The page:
By 1802, stage coaches were operated regularly between Boston and Savannah, and travelers made the journey of 1,200 miles at an average speed of 53 miles a day for the remarkably low fare of $70.00. The schedule of time and fare prevailing at this period was as follows:

  Days Fare
Boston to New York 4 $10.00
New York to Philadelphia 5.00
Philadelphia to Charleston 15 50.00
Charleston to Savannah 2 5.00

It was at this time - the dawn of the new century - that the earliest turnpikes were built. Traffic on the main roads had increased to a density which demanded a greater degree of road improvement than could be carried out with the available public revenues; and private initiative undertook to meet the need. The turnpike companies, operating under public charters, were our first public service corporations; and the roads they built during the early years of the 19th century were the equal in many respects to the best the country possessed until the beginning of the modern period of improvement nearly a century later.

For a few years the construction of turnpikes went on apace - so rapidly that the Secretary of the Treasury, Albert Gallatin, reporting to Congress on the state of public improvements in 1808, noted the completion of 770 miles in Connecticut, more than 3,000 miles under construction or completed in New York, and hundreds of miles in other States. The section of the Boston Post Road near Greenwich, Connecticut, now a part of United States Route No. 1, was built by the third turnpike company chartered in the United States, and within a few years many other sections of the route were improved in like manner.

One of these sections - that between Trenton and Brunswick, New Jersey, - according to Gallatin, was constructed with a grade 36 feet wide surfaced for a width of 15 feet with 6 inches of gravel. The road was nearly straight and had a maximum gradient of three degrees, to attain which in one section it was necessary to excavate a cut 30 feet deep. Wooden bridges were constructed on stone abutments and piers; and the cost of the road, according to the Secretary's report was $2,500 a mile.

But the turnpikes proved to be unprofitable investments. Few of the companies were able to show, even at first, net earnings of more than two or three per cent, and as time went on and the cost of maintenance increased - as, finally the railroads came to take away a large part of the traffic, even these small profits vanished. Most of the companies had failed and their roads had reverted to public control by 1850; but a few remained in operation after a fashion, and it was not until very recent years that the last toll gate was removed from the line of Route No. 1.

The railroads sounded the death knell of the turnpikes and ushered in the "dark ages" of highway travel in the United States; and, by a strange coincidence, Route No. 1 connects all the points at which the earliest railroad experiments were made, as if the old road had carried the new idea of transportation from place to place to its own eventual undoing.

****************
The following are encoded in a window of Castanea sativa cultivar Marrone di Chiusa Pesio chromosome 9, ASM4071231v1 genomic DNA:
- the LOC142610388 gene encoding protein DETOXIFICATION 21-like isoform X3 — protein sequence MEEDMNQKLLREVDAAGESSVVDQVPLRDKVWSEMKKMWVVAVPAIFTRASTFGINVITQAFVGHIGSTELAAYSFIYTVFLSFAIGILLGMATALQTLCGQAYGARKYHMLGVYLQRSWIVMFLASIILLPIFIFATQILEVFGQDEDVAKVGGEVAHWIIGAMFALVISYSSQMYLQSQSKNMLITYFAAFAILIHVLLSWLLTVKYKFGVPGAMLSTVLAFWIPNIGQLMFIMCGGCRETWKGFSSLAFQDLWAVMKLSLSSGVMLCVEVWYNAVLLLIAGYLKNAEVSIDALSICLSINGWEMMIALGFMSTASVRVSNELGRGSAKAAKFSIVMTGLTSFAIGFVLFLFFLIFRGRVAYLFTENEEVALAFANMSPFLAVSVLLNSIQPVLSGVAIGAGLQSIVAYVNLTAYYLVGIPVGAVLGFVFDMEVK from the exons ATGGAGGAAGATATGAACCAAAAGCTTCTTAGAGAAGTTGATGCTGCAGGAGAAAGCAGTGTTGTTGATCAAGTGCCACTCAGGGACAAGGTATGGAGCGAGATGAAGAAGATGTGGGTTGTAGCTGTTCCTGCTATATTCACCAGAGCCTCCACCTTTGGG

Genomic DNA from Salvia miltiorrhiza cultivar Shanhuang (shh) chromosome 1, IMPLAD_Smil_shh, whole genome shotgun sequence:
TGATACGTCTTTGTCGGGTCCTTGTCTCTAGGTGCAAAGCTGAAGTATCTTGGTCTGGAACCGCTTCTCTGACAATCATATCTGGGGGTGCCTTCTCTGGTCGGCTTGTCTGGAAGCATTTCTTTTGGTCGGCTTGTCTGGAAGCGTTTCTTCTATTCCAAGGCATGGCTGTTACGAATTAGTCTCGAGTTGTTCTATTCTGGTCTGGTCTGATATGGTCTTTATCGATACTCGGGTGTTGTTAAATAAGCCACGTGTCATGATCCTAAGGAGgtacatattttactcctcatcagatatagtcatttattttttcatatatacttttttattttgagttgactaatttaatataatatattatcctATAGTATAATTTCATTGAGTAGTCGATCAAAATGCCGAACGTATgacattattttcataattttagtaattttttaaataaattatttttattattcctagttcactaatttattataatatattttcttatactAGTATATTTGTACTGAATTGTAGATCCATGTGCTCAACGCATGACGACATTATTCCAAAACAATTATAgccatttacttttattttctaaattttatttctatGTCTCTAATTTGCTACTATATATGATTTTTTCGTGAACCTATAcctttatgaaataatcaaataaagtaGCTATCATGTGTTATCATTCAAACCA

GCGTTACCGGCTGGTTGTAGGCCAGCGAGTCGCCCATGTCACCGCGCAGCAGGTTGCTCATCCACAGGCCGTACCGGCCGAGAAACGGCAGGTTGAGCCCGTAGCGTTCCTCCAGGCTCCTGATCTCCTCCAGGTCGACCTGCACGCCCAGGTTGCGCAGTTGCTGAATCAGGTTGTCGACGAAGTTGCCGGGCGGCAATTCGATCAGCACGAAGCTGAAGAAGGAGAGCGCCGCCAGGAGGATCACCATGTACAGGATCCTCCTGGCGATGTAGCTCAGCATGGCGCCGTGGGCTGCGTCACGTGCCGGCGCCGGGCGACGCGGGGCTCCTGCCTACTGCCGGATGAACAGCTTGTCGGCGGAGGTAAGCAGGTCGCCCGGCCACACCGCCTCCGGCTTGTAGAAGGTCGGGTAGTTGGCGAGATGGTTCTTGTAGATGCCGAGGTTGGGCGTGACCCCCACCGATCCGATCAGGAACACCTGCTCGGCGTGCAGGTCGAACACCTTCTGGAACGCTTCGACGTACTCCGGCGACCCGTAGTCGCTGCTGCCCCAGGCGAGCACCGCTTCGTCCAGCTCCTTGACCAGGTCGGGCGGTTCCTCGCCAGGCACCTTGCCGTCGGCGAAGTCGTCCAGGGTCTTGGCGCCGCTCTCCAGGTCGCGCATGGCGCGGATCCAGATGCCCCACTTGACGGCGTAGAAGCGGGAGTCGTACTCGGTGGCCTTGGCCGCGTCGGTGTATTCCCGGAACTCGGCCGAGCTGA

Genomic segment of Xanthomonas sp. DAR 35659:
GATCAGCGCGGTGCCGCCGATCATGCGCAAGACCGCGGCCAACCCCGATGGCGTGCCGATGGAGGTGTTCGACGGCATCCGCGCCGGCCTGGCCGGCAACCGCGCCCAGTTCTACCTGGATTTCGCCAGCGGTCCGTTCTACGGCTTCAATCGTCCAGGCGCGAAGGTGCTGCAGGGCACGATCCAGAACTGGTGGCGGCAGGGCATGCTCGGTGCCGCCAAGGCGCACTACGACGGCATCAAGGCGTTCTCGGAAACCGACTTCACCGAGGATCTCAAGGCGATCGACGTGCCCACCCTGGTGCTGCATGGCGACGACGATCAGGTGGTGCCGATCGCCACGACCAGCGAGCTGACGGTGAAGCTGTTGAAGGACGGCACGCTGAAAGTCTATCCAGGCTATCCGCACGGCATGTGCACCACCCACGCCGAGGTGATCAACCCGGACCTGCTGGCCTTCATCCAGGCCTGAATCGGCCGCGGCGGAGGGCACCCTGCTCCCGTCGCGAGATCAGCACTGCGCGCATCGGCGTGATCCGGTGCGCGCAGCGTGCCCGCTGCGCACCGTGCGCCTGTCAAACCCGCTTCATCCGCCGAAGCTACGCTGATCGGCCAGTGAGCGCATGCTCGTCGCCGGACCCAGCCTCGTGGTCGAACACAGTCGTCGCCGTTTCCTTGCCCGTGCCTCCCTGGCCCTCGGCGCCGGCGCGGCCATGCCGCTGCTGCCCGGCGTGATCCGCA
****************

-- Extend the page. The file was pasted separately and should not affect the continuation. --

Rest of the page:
It was on the western slope of Beacon Hill in Boston that the first quarter miles of track was laid, in 1807, as a temporary gravity road for hauling gravel. Three years later Thomas Leiper of Philadelphia constructed the first permanent tramway in America to haul stone from his quarry to the river landing three quarters of a mile away. Another twenty years, and the first section of the Baltimore and Ohio was opened from Baltimore to Ellicott's Mills, 14 miles away; and, in the same year, way down the road, "The Best Friend," first American-built locomotive, was placed on the rails at Charleston.

Thus, at four points, the road bore the first shock of the railroad advance. That it could not compete with the superior advantages of its steam-powered adversary, and that it fell into general disuse and almost complete decay for well upon seventy years - these adversities it suffered in common with all other American roads, but -

When, finally, the bicycle, the automobile, and motor truck came to give new facility to highway travel and transportation, Route No. 1 was one of the first to feel the tingle of new life.

Five of the States through which it passes were among the first seven to establish State highway departments, and it was consequently one of the first American highways to benefit from the more scientific methods introduced by these efficient engineering agencies. What remains of its story is succinctly told by the figures of the Federal road bureau which show that it is destined to be one of the first of the great interstate highways to be completely improved throughout its entire length.